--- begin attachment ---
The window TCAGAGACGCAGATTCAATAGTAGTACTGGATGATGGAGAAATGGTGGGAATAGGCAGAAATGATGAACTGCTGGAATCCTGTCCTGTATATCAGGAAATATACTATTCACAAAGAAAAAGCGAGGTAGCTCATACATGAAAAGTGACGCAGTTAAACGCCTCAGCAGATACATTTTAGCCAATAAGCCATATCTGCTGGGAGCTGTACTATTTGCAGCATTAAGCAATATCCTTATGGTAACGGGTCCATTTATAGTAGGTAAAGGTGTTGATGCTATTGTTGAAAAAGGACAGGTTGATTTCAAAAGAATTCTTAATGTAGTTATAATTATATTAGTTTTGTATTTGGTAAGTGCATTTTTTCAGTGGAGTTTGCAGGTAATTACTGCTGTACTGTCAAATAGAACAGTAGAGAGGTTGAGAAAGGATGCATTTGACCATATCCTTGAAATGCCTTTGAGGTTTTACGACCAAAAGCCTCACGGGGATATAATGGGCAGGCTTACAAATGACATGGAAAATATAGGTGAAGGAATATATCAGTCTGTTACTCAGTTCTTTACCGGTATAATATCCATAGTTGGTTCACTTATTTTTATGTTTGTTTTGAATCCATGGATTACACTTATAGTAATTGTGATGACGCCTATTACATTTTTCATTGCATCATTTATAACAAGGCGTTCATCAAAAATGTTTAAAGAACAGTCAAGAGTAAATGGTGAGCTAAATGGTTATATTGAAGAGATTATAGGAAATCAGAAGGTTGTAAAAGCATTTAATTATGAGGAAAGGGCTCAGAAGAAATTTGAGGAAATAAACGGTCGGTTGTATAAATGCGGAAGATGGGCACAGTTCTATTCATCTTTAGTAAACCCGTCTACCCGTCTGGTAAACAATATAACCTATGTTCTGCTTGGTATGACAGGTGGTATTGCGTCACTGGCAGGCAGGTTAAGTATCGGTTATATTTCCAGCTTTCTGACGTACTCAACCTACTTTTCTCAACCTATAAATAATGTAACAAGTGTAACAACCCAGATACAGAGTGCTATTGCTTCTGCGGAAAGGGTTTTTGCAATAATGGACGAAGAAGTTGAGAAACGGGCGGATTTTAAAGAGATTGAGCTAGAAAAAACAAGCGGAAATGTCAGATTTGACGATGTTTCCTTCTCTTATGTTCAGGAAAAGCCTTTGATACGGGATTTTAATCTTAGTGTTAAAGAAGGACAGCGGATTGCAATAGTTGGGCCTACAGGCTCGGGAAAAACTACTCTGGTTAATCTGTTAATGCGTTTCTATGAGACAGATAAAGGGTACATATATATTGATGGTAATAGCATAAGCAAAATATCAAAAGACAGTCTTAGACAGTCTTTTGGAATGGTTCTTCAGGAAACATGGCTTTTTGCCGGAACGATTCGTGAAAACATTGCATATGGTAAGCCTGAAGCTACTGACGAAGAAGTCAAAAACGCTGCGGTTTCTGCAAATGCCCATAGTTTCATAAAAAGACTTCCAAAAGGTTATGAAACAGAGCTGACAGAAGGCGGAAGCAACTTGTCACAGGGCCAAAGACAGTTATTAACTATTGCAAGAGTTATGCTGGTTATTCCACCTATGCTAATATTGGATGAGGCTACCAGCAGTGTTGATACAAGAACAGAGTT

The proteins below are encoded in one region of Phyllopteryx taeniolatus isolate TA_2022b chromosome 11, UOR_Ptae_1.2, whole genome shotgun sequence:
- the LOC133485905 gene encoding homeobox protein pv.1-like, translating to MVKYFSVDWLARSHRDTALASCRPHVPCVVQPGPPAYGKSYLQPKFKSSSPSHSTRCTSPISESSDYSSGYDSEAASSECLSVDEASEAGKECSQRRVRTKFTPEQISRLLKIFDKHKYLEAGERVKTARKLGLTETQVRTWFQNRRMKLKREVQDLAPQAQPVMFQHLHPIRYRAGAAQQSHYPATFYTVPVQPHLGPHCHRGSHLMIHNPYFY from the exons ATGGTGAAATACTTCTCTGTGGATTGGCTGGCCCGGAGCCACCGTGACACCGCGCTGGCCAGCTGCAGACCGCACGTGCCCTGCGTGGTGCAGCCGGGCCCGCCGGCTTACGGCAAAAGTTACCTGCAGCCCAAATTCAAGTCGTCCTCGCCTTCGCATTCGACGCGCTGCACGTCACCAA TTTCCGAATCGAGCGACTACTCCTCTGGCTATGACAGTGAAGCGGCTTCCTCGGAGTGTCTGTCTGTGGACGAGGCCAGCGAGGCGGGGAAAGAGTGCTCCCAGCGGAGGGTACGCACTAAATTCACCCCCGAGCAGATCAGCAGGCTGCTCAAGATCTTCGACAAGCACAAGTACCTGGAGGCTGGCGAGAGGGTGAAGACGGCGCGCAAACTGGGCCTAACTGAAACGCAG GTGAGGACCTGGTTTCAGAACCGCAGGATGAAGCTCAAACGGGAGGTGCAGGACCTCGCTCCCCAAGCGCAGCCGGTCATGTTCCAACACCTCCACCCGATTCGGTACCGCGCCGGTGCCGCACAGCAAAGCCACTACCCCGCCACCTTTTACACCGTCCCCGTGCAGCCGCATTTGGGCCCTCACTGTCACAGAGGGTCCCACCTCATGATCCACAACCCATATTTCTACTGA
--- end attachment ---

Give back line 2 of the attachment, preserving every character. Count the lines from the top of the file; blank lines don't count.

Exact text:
The proteins below are encoded in one region of Phyllopteryx taeniolatus isolate TA_2022b chromosome 11, UOR_Ptae_1.2, whole genome shotgun sequence: